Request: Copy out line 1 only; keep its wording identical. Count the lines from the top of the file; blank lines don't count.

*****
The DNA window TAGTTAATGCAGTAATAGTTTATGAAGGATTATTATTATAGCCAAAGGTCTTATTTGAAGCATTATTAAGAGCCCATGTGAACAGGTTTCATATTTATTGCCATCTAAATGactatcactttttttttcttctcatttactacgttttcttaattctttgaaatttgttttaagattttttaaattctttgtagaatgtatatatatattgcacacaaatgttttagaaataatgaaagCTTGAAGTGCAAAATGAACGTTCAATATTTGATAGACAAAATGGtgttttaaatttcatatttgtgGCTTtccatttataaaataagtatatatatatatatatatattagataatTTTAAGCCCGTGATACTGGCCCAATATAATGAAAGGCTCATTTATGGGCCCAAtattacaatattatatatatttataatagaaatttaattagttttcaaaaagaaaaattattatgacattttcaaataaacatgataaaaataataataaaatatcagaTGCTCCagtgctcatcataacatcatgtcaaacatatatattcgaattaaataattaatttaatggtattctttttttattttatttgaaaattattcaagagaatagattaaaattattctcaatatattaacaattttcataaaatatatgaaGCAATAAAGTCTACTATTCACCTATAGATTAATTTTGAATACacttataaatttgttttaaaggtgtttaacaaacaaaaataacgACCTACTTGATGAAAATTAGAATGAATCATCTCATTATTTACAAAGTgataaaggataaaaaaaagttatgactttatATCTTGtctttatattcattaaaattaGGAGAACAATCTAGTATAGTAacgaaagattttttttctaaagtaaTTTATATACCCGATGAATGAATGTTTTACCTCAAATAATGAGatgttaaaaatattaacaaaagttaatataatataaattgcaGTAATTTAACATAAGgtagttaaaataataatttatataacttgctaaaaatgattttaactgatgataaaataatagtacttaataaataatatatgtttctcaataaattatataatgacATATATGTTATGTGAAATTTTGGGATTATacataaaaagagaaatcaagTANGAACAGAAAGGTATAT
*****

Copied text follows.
The DNA window TAGTTAATGCAGTAATAGTTTATGAAGGATTATTATTATAGCCAAAGGTCTTATTTGAAGCATTATTAAGAGCCCATGTGAACAGGTTTCATATTTATTGCCATCTAAATGactatcactttttttttcttctcatttactacgttttcttaattctttgaaatttgttttaagattttttaaattctttgtagaatgtatatatatattgcacacaaatgttttagaaataatgaaagCTTGAAGTGCAAAATGAACGTTCAATATTTGATAGACAAAATGGtgttttaaatttcatatttgtgGCTTtccatttataaaataagtatatatatatatatatatattagataatTTTAAGCCCGTGATACTGGCCCAATATAATGAAAGGCTCATTTATGGGCCCAAtattacaatattatatatatttataatagaaatttaattagttttcaaaaagaaaaattattatgacattttcaaataaacatgataaaaataataataaaatatcagaTGCTCCagtgctcatcataacatcatgtcaaacatatatattcgaattaaataattaatttaatggtattctttttttattttatttgaaaattattcaagagaatagattaaaattattctcaatatattaacaattttcataaaatatatgaaGCAATAAAGTCTACTATTCACCTATAGATTAATTTTGAATACacttataaatttgttttaaaggtgtttaacaaacaaaaataacgACCTACTTGATGAAAATTAGAATGAATCATCTCATTATTTACAAAGTgataaaggataaaaaaaagttatgactttatATCTTGtctttatattcattaaaattaGGAGAACAATCTAGTATAGTAacgaaagattttttttctaaagtaaTTTATATACCCGATGAATGAATGTTTTACCTCAAATAATGAGatgttaaaaatattaacaaaagttaatataatataaattgcaGTAATTTAACATAAGgtagttaaaataataatttatataacttgctaaaaatgattttaactgatgataaaataatagtacttaataaataatatatgtttctcaataaattatataatgacATATATGTTATGTGAAATTTTGGGATTATacataaaaagagaaatcaagTANGAACAGAAAGGTATAT